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Update September 21, 2013

Coma, the enormous cluster of galaxies


Image description: The image of the Coma galaxy cluster is very interesting because it shows thousands of galaxies, not in an empty universe but amidst gigantic bubbles of hot gas, visible thanks to the Chandra X-ray space telescope. This gas fills the space between the galaxies and represents a much greater mass than the galaxies themselves. Credits: X-ray: NASA / CXC / MPE / J. Sanders et al; optical: SDSS.

Galaxy Clusters

Galaxy clusters are the largest observable structures in our Universe. They consist of hundreds of galaxies, bound together by their own gravitational attractions.
Between the galaxies, there is a lot of matter, much more matter than within the galaxies themselves. This matter consists of gas of varying temperatures and dust grains. The hot gas, whose temperature can reach 100 million degrees, forms a plasma, which is a soup of matter where electrons are separated from nuclei. In this low-density soup, with 1000 particles per cubic meter, there are only charged particles, in other words, separated ions and electrons. This plasma is a strong emitter of X-rays.
Observations of the velocities of the galaxies and the intracluster gas show that the visible mass (stars, gas) is not enough to explain the observed gravitational forces. The majority of the cluster's mass is therefore attributed to dark matter.

The Coma Cluster

The Coma Cluster is a galaxy cluster. It is spherical, very dense at its center, and contains more than 1000 identified galaxies. It is located 300 million light-years away, along with the Virgo Cluster in the constellation of Virgo.
These enormous arms of hot gas seen in the Coma galaxy cluster cover at least half a million light-years. This field of view gives us an insight into how the Coma Cluster has grown and continues to grow through mergers of small groups of galaxy clusters. It is currently one of the largest structures in the Universe held together by gravity. The optical data of this composite image show hundreds of galaxies belonging to the Coma Cluster.
All these assembled galaxies represent little mass compared to the entire gaseous cosmic structure. They contain only about one-sixth of the mass of the hot gas. Furthermore, in this image processed using Chandra's data, we only see the brightest X-ray emissions. In reality, the hot gas completely fills the field of view.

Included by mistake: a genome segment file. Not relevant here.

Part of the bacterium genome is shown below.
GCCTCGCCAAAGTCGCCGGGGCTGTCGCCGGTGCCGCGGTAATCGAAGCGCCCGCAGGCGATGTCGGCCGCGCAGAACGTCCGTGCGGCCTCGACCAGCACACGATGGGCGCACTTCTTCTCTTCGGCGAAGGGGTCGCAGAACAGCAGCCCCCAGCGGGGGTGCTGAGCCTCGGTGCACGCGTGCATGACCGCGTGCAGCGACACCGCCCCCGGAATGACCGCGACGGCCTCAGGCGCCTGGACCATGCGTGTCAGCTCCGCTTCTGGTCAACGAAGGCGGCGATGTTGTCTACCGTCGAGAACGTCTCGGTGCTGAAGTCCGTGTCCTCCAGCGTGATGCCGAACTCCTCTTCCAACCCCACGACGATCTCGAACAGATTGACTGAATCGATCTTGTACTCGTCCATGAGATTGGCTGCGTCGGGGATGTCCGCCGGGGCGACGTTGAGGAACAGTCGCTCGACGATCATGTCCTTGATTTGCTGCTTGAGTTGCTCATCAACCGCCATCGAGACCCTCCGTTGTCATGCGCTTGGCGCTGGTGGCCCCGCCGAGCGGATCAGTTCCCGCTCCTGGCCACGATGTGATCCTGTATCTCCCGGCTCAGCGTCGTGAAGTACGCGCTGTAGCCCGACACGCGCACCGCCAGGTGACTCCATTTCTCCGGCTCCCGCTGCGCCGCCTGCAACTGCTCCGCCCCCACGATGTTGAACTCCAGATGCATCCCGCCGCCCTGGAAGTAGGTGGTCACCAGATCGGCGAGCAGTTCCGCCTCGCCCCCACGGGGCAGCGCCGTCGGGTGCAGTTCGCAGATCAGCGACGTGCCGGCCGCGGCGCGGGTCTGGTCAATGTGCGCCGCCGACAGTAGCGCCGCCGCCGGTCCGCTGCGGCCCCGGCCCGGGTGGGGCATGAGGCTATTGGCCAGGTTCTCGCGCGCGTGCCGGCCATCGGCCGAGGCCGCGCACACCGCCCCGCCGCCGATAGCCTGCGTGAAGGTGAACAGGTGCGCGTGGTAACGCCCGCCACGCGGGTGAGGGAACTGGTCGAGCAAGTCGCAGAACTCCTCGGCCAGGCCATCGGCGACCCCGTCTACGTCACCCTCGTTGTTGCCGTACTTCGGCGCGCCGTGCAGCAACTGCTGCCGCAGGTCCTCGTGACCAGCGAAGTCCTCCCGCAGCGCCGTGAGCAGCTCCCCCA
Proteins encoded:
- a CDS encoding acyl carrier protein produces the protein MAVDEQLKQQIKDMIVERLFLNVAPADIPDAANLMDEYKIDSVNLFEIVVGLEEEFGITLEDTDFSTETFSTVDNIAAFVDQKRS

Researchers believe that these gigantic arms probably formed with the gas lost by the galaxy clusters in their movement. The gas was stripped away by the "winds" created by the movement of the galaxy cluster. In the enlarged image, one can see galaxies trailing behind them a cloud of hot gas (in pink).
Coma is an unusual galaxy cluster because it contains not one, but two giant elliptical galaxies near its center. These two giant elliptical galaxies are likely the result of past mergers of small groups of galaxies. Most theoretical models predict that mergers between groups like those in Coma produce strong turbulence, like on the surface of the sea churned by the passage of many ships. Observations of the Coma Cluster show that these long, smooth arms of hot gas are in a rather calm setting, even after numerous mergers. Although the amount of turbulence in a galaxy cluster is difficult to estimate, astrophysicists believe that large-scale magnetic fields are probably responsible for the low levels of turbulence present in Coma.
The dynamics of the galaxies within the Coma Cluster are dominated by the gravity of dark matter. The speed of the galaxies can reach several hundred kilometers per second, indicating a total cluster mass of about \(10^{15}\) solar masses.
These data on the Coma Cluster were obtained after more than six days of observation time. An article on the Chandra observations was published in the September 20, 2013 issue of Science. The lead author of the article is Jeremy Sanders, from the Max Planck Institute for Extraterrestrial Physics in Garching, Germany.

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